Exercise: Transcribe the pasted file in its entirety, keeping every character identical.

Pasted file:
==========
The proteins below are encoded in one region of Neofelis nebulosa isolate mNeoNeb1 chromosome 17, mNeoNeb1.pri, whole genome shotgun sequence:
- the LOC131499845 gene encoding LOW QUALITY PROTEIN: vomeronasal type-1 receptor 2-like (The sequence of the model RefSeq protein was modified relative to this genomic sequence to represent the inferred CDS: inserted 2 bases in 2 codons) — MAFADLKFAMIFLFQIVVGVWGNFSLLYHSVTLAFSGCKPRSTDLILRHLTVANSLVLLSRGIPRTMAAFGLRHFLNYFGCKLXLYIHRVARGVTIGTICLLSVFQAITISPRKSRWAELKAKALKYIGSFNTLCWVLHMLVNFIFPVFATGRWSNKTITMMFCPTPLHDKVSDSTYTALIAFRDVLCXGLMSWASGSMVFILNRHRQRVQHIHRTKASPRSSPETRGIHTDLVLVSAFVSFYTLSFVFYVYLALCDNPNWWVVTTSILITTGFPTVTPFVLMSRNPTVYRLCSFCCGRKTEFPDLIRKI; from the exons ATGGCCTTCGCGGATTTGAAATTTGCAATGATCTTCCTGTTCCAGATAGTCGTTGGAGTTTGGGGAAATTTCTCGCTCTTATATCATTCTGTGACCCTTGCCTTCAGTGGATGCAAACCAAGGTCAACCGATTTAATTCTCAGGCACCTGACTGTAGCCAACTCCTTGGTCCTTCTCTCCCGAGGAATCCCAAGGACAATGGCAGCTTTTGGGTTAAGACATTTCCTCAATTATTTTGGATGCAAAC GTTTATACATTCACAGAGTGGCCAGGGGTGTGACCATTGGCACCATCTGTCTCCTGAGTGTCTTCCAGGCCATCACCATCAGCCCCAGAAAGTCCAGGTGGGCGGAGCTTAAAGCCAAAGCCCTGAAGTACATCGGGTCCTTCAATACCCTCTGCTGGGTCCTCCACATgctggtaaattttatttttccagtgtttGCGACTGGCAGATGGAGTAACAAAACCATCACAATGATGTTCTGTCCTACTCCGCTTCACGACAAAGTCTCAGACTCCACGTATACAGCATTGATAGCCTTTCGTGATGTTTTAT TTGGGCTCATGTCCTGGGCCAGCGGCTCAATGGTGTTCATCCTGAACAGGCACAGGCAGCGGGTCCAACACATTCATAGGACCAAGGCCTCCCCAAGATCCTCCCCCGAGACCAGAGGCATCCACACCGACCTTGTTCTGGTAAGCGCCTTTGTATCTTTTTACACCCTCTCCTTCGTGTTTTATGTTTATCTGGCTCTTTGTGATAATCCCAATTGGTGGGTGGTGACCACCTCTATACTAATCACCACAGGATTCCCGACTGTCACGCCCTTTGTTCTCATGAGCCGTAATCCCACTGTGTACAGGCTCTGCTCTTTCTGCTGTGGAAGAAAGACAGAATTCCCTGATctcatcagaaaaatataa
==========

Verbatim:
The proteins below are encoded in one region of Neofelis nebulosa isolate mNeoNeb1 chromosome 17, mNeoNeb1.pri, whole genome shotgun sequence:
- the LOC131499845 gene encoding LOW QUALITY PROTEIN: vomeronasal type-1 receptor 2-like (The sequence of the model RefSeq protein was modified relative to this genomic sequence to represent the inferred CDS: inserted 2 bases in 2 codons) — MAFADLKFAMIFLFQIVVGVWGNFSLLYHSVTLAFSGCKPRSTDLILRHLTVANSLVLLSRGIPRTMAAFGLRHFLNYFGCKLXLYIHRVARGVTIGTICLLSVFQAITISPRKSRWAELKAKALKYIGSFNTLCWVLHMLVNFIFPVFATGRWSNKTITMMFCPTPLHDKVSDSTYTALIAFRDVLCXGLMSWASGSMVFILNRHRQRVQHIHRTKASPRSSPETRGIHTDLVLVSAFVSFYTLSFVFYVYLALCDNPNWWVVTTSILITTGFPTVTPFVLMSRNPTVYRLCSFCCGRKTEFPDLIRKI; from the exons ATGGCCTTCGCGGATTTGAAATTTGCAATGATCTTCCTGTTCCAGATAGTCGTTGGAGTTTGGGGAAATTTCTCGCTCTTATATCATTCTGTGACCCTTGCCTTCAGTGGATGCAAACCAAGGTCAACCGATTTAATTCTCAGGCACCTGACTGTAGCCAACTCCTTGGTCCTTCTCTCCCGAGGAATCCCAAGGACAATGGCAGCTTTTGGGTTAAGACATTTCCTCAATTATTTTGGATGCAAAC GTTTATACATTCACAGAGTGGCCAGGGGTGTGACCATTGGCACCATCTGTCTCCTGAGTGTCTTCCAGGCCATCACCATCAGCCCCAGAAAGTCCAGGTGGGCGGAGCTTAAAGCCAAAGCCCTGAAGTACATCGGGTCCTTCAATACCCTCTGCTGGGTCCTCCACATgctggtaaattttatttttccagtgtttGCGACTGGCAGATGGAGTAACAAAACCATCACAATGATGTTCTGTCCTACTCCGCTTCACGACAAAGTCTCAGACTCCACGTATACAGCATTGATAGCCTTTCGTGATGTTTTAT TTGGGCTCATGTCCTGGGCCAGCGGCTCAATGGTGTTCATCCTGAACAGGCACAGGCAGCGGGTCCAACACATTCATAGGACCAAGGCCTCCCCAAGATCCTCCCCCGAGACCAGAGGCATCCACACCGACCTTGTTCTGGTAAGCGCCTTTGTATCTTTTTACACCCTCTCCTTCGTGTTTTATGTTTATCTGGCTCTTTGTGATAATCCCAATTGGTGGGTGGTGACCACCTCTATACTAATCACCACAGGATTCCCGACTGTCACGCCCTTTGTTCTCATGAGCCGTAATCCCACTGTGTACAGGCTCTGCTCTTTCTGCTGTGGAAGAAAGACAGAATTCCCTGATctcatcagaaaaatataa